Why do you think readers connect and relate to this style of writing?

Fantasy fiction is often seen as escapism – a way to travel outside the mundane. But it’s also rooted deep in the history of storytelling. It’s a pretty good bet that the earliest campfire stories told by our primitive ancestors were tales about shapeshifting animals and magic in the woods (not that such tales would necessarily have been regarded as “fantasy” by an animist audience). It’s also true that speculative fiction – in all its forms – takes storytelling to the outer limits. Philip K. Dick once remarked that, while all writers pose the question, “What if?”, the question posed by most science fiction writers is, “My God!!! What if?!!!” Now, that’s a question I want to know the answer to!

Bruno Spatola asks: How much does an audience shape what you write?

As far as my fiction is concerned, it doesn’t. Not one bit. The reason I write is because I can’t stop the words coming out. If people like the result, that’s a blessing. As for factual articles, well, I do write those with my audience in mind. That’s the job, but it’s also okay by me, because I’m a member of that audience too. Either way, it amounts to the same thing: I always try to write something I’d want to read myself.

Bruno Spatola asks: Do you feel a lot of great writers are hindered from publishing their magnum opuses due to the hunger of a certain style readers crave, or has self-publishing restored the possibility of unlikely bestsellers?

William Goldman wrote a great book about screenwriting called Adventures in the Screen Trade. In it, he made the observation that, in Hollywood, “nobody knows anything” – meaning, nobody really knows what makes a hit movie. Well, surprise! The same is true of publishing! Really, every bestseller is unlikely. Why? Because nobody knows anything.

Ever since there have been bookshops, shelves have been filled with novels that publishers thought would be sure-fire successes, but which nobody wanted to read. Conversely, eager readers have turned countless apparent no-hopers into runaway bestsellers. Self-publishing has empowered authors to a degree, but it’s also flooded the market with too much bad material that should never have seen the light of day. The signal-to-noise ratio has increased exponentially, so it’s harder than ever to find the good stuff.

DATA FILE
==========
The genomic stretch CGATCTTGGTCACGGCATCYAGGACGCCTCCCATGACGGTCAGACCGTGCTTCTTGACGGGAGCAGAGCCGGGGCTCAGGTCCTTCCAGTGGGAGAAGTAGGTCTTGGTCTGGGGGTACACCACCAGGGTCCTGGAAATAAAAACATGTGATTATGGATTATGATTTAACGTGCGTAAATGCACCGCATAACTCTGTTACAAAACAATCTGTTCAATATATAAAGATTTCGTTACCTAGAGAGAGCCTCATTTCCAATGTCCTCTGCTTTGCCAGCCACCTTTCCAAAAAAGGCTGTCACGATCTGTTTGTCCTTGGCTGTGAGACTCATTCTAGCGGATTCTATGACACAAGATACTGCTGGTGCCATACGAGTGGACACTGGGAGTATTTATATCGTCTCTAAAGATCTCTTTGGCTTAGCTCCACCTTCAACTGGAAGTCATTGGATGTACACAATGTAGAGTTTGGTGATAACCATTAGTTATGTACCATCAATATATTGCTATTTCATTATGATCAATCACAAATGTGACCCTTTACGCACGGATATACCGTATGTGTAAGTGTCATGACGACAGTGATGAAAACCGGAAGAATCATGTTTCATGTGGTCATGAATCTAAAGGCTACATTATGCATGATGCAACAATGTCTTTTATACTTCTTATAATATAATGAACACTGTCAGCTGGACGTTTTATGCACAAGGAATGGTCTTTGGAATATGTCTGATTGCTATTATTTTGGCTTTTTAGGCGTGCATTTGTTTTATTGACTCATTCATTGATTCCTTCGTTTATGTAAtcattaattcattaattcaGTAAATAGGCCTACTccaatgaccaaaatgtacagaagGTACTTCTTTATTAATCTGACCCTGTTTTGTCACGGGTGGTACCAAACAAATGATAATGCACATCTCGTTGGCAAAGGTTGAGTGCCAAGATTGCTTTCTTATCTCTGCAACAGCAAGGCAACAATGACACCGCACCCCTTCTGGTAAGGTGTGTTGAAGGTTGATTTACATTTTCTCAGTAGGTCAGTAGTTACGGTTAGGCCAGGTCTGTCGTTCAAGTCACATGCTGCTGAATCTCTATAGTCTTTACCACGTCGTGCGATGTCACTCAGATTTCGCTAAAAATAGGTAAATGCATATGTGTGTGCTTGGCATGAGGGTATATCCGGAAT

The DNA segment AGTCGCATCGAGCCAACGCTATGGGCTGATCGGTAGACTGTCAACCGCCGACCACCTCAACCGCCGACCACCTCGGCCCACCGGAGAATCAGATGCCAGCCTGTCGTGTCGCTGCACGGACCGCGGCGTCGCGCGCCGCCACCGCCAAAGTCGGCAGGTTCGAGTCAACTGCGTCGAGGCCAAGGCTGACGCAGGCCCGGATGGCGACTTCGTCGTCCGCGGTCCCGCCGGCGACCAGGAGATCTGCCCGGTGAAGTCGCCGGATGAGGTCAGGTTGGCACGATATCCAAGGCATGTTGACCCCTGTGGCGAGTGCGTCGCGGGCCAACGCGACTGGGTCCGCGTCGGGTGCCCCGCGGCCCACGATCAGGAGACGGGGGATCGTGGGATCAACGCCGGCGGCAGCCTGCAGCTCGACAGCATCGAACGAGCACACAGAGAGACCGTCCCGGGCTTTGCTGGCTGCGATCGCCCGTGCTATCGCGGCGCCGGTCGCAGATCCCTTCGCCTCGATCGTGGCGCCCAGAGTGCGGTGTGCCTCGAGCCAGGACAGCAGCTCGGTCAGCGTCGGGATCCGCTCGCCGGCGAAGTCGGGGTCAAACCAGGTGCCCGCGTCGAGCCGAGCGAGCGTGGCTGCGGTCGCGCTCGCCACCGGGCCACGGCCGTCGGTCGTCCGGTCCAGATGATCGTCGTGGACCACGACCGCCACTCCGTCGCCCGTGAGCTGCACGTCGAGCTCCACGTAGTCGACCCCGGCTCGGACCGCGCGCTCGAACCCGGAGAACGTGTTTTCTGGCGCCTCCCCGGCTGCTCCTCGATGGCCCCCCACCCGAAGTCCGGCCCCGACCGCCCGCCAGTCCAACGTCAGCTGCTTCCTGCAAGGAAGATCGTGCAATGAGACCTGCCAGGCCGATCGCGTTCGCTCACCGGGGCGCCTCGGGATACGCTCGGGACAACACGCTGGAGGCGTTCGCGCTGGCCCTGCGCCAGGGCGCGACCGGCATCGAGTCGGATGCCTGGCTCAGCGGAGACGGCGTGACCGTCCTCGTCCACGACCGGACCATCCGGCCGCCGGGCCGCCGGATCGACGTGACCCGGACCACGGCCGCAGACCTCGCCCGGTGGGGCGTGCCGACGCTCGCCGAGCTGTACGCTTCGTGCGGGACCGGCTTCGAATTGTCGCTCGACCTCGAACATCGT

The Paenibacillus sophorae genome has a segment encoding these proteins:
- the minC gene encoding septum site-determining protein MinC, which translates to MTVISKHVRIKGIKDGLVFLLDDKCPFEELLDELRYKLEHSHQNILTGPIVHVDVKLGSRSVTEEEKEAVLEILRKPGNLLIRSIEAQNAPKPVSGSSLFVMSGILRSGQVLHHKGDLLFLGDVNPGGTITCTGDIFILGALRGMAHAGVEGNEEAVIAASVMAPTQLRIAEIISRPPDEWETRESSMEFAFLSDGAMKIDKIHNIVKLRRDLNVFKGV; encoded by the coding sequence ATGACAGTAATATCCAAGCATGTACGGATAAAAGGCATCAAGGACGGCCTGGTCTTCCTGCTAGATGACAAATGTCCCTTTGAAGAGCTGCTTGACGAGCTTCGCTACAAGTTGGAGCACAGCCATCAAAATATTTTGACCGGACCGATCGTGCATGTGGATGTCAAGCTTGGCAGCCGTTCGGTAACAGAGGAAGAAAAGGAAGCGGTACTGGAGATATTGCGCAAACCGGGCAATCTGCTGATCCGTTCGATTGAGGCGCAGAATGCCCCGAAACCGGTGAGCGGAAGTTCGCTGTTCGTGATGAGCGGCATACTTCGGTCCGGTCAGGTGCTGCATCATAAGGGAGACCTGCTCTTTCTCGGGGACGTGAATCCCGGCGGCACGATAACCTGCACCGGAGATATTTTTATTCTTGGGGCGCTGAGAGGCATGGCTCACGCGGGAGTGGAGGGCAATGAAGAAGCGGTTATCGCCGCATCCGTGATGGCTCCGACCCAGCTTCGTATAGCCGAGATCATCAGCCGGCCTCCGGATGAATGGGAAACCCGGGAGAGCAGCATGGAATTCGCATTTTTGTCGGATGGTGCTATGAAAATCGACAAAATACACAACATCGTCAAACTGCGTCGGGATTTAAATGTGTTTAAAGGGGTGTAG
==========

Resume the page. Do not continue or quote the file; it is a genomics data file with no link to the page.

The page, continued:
Fortunately, as a writer, I don’t care about any of that. The act of writing should have nothing to do with markets or bestseller lists. Those are just publishing (and self-publishing) conveniences. To write well, you have to focus on the things that matter. The words. The story. Whatever’s bubbling away in your head and heart. Let go of the outcome. Que sera, sera.

Arthur G. Mustard asks: It’s been twenty years since the release of Dragoncharm. How do you stay at the top for so long and how do you see the next two decades going?

Twenty years? Jeez! Well, in all that time I’m not sure I’ve got much further than base camp, let alone reached the top. There’s a lot of mountain still to climb. Actually, to mix my metaphors, the past twenty years have been something of a roller coaster. For every moment of exultation I’ve enjoyed at getting something published, I’ve also endured a corresponding plunge into despair as yet another project has bitten the dust. It’s not about “staying at the top” (wherever that is), but rather keeping the faith.
As for the next two decades, I fully expect my knuckles to remain as white as they have been since I first climbed aboard this insane ride back in 1995.

Arthur G. Mustard asks: The British Fantasy Society nominated* Dragoncharm the best novel of the year; what were your thoughts as this was your debut?

It was a huge thrill to get the recognition, especially since it was my first outing as a published author. Nobody believes you when you say it’s an honour just to be nominated, but in my case that really was true.

What led you to switch to crime novels in 2008?

Remember that roller coaster I mentioned? By the time 2008 came round, with six novels under my belt, I found myself stuck in a loop at the bottom of one of the deepest, darkest plunges of the track. I was still getting a few short stories published, but when it came to full-length fiction the rejections were stacking up. My agent – sensing, I think, that I needed something to drive me out of the doldrums – casually suggested ghostwriting, something I’d never done before. The genre was crime, also new to me. I was terrified, but dived in anyway – fear is the best reason to do something, right? I’m now working on my eighth novel as a ghostwriter, a role that’s become an integral part of my writing life.

am_hammy asks: How do you prepare yourself for switching from writing fantasy to horror to crime?

As you may have gathered, I don’t have much truck with genre definitions. It’s all just storytelling. Granted, every genre has certain tropes which can be more or less helpful, but I try not to think about such things too hard. Stick too closely to the conventions and you’ll write something, well, conventional. Who wants that? Believe it or not, when I was writing my dragon books, I never thought of them as fantasies at all. I still don’t. Read them closely and you’ll see that they’re not set in a make-believe world. They’re set in our world. I just tweaked history slightly in order to give those great big fire-breathers the room they needed to fly.